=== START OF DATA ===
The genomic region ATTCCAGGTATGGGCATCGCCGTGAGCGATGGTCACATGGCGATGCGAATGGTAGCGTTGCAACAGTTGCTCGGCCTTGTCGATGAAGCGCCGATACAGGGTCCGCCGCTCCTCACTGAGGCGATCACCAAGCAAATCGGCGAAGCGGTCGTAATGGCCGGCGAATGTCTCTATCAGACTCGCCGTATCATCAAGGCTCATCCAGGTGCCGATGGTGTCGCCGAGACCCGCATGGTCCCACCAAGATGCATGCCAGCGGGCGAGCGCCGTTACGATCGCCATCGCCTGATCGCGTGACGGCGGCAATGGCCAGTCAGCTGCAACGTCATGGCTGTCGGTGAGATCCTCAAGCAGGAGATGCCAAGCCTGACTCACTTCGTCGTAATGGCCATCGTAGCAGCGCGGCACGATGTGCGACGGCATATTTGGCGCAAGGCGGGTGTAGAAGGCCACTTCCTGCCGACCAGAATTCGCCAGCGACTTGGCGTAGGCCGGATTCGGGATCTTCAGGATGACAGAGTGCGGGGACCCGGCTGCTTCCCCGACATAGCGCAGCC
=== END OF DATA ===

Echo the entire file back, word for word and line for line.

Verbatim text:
The genomic region ATTCCAGGTATGGGCATCGCCGTGAGCGATGGTCACATGGCGATGCGAATGGTAGCGTTGCAACAGTTGCTCGGCCTTGTCGATGAAGCGCCGATACAGGGTCCGCCGCTCCTCACTGAGGCGATCACCAAGCAAATCGGCGAAGCGGTCGTAATGGCCGGCGAATGTCTCTATCAGACTCGCCGTATCATCAAGGCTCATCCAGGTGCCGATGGTGTCGCCGAGACCCGCATGGTCCCACCAAGATGCATGCCAGCGGGCGAGCGCCGTTACGATCGCCATCGCCTGATCGCGTGACGGCGGCAATGGCCAGTCAGCTGCAACGTCATGGCTGTCGGTGAGATCCTCAAGCAGGAGATGCCAAGCCTGACTCACTTCGTCGTAATGGCCATCGTAGCAGCGCGGCACGATGTGCGACGGCATATTTGGCGCAAGGCGGGTGTAGAAGGCCACTTCCTGCCGACCAGAATTCGCCAGCGACTTGGCGTAGGCCGGATTCGGGATCTTCAGGATGACAGAGTGCGGGGACCCGGCTGCTTCCCCGACATAGCGCAGCC